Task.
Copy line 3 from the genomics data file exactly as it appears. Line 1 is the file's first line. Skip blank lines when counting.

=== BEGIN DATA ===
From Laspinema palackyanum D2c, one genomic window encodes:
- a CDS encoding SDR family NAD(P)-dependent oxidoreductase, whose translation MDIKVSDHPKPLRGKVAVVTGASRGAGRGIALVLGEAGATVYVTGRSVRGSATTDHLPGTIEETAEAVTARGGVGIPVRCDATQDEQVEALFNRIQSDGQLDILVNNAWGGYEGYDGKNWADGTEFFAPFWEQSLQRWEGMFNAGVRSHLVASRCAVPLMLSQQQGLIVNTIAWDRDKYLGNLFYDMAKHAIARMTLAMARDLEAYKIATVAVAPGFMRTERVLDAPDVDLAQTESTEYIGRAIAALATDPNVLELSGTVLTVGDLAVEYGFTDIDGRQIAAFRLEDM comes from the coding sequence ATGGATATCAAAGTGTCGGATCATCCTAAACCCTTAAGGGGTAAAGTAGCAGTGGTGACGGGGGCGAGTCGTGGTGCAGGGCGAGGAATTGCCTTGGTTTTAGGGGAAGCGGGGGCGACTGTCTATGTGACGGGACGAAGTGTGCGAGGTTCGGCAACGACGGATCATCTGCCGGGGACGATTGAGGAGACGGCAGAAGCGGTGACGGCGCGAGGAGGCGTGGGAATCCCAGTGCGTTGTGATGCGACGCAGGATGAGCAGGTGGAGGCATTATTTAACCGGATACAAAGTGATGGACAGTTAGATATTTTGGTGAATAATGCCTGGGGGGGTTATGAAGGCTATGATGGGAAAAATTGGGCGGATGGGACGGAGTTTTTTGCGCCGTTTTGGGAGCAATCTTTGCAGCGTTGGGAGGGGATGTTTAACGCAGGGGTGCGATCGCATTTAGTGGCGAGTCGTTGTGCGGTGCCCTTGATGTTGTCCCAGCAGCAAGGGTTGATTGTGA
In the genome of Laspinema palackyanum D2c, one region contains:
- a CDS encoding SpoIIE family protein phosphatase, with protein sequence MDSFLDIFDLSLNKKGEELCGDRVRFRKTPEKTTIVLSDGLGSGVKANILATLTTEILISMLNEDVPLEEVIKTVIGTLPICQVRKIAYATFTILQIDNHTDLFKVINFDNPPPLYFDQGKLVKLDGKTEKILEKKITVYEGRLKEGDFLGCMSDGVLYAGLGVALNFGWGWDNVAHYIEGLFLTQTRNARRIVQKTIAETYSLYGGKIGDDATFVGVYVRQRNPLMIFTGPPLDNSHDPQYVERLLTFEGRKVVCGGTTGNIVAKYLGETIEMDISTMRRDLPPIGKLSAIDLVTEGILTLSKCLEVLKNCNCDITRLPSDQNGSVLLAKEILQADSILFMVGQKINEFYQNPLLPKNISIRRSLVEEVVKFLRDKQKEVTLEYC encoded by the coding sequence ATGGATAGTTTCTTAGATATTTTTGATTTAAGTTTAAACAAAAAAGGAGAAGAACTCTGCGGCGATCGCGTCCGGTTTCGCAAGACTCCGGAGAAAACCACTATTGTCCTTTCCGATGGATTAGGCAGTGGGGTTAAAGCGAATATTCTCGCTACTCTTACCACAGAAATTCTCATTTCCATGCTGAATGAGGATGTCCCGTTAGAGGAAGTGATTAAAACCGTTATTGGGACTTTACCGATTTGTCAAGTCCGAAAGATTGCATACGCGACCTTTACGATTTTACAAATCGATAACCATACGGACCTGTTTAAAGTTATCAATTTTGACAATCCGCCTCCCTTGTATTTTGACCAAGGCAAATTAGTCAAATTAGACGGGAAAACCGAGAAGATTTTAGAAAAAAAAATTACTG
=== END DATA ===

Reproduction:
In the genome of Laspinema palackyanum D2c, one region contains: